The research work by the three scientists was recognized at a virtual ceremony in Darmstadt attended by numerous guests from the worlds of business, politics and science. In 2009, manager magazin introduced the Hall of Fame of German Research to honor outstanding scientists for their superb contributions to the further development of research in Germany, simultaneously enhancing the future prospects of Germany as a business location. The members include Harald zur Hausen, winner of the 2008 Nobel Prize in Medicine, Stefan Hell, winner of the 2014 Nobel Prize in Chemistry, and Karlheinz Brandenburg, developer of the mp3 data compression method, as well as former Merck KGaA, Darmstadt, Germany, liquid crystal researcher, Ludwig Pohl.
Granted for the first time in 2018, the Curious Mind Researcher Award honors the work of young scientists conducting research in Germany. The prize recognizes curious minds up to the age of 40, whose work is characterized by originality and excellence, and whose innovative strength is already providing impetus for the further development and future viability of Germany as a business location.
A high-caliber jury comprising representatives of the most innovative and important sectors of German industry selects the award recipients. The award categories alternate each year. In 2018, these were “Life Science” and “Digitalization & Robotics”; in 2019 "Materials & Active Ingredients” and “Mobility & Energy”; this year the two categories are the same as in 2018.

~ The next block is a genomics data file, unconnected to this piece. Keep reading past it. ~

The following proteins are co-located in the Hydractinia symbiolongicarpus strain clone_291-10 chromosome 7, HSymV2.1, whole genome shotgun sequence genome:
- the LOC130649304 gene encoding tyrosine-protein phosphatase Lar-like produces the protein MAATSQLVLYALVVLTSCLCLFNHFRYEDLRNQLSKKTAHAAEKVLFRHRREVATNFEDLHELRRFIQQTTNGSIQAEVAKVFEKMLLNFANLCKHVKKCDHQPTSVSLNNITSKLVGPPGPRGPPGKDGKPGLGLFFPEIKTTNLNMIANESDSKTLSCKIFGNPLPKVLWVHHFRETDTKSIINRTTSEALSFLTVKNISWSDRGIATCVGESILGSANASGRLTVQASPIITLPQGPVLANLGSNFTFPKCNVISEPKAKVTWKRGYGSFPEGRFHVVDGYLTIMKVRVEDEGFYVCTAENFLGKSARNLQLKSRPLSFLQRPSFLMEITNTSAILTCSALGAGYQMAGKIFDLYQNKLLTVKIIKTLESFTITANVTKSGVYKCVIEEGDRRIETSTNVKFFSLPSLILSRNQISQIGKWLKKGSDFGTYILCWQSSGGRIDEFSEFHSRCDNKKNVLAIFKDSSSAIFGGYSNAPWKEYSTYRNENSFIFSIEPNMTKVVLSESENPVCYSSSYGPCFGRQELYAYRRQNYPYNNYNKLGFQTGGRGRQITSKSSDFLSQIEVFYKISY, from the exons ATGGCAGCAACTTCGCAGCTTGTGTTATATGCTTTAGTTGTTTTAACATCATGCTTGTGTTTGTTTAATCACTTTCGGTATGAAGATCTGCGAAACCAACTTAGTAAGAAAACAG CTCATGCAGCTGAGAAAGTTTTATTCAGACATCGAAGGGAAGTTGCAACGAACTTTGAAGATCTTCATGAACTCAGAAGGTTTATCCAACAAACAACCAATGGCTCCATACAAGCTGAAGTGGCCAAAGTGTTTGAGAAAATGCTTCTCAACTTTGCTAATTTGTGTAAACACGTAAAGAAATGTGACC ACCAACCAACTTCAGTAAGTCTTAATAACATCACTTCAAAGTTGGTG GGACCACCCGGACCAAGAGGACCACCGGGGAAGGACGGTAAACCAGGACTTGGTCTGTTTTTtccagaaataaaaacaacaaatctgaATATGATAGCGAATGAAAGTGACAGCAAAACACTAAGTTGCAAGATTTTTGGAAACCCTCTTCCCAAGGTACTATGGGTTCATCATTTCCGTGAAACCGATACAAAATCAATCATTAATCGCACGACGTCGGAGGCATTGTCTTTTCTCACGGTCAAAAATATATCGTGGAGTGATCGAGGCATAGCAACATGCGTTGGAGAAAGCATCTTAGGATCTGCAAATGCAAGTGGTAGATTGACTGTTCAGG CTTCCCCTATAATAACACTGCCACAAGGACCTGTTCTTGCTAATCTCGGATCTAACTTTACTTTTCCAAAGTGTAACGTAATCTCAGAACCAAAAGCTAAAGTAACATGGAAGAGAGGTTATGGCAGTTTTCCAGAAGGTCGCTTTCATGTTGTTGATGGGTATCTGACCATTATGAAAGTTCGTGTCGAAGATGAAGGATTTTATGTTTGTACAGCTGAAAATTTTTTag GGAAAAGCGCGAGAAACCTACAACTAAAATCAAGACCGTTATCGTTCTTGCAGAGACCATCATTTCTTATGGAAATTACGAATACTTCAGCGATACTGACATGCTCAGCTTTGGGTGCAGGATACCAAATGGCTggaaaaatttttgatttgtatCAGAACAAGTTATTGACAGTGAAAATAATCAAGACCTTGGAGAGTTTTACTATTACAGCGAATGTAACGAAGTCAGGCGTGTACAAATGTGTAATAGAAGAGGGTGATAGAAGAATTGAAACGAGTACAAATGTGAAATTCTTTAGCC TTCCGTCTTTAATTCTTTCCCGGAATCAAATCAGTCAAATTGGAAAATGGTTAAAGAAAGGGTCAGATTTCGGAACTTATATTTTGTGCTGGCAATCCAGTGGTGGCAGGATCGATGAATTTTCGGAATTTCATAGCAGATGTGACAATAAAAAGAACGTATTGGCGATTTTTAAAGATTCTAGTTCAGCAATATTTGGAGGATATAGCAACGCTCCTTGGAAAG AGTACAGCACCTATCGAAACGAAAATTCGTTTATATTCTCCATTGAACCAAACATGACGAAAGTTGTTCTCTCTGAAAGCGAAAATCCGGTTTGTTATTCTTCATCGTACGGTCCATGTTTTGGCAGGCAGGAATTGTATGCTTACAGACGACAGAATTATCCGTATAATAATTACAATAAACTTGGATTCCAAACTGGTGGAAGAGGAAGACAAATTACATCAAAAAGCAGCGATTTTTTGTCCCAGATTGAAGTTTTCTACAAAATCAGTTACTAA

Hall of fame der deutschen Forschung 2020
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About Merck KGaA, Darmstadt, Germany
Merck KGaA, Darmstadt, Germany, a leading science and technology company, operates across healthcare, life science and performance materials. Around 57,000 employees work to make a positive difference to millions of people’s lives every day by creating more joyful and sustainable ways to live. From advancing gene editing technologies and discovering unique ways to treat the most challenging diseases to enabling the intelligence of devices – the company is everywhere. In 2019, Merck KGaA, Darmstadt, Germany, generated sales of € 16.2 billion in 66 countries.
The company holds the global rights to the name and trademark “Merck” internationally. The only exceptions are the United States and Canada, where the business sectors of Merck KGaA, Darmstadt, Germany operate as EMD Serono in healthcare, MilliporeSigma in life science, and EMD Performance Materials. Since its founding 1668, scientific exploration and responsible entrepreneurship have been key to the company’s technological and scientific advances. To this day, the founding family remains the majority owner of the publicly listed company.
The Curiosity Cube®—a retrofitted shipping container that features hands-on science experiments designed to spark student interest in STEM careers—will engage young minds at schools and public spaces.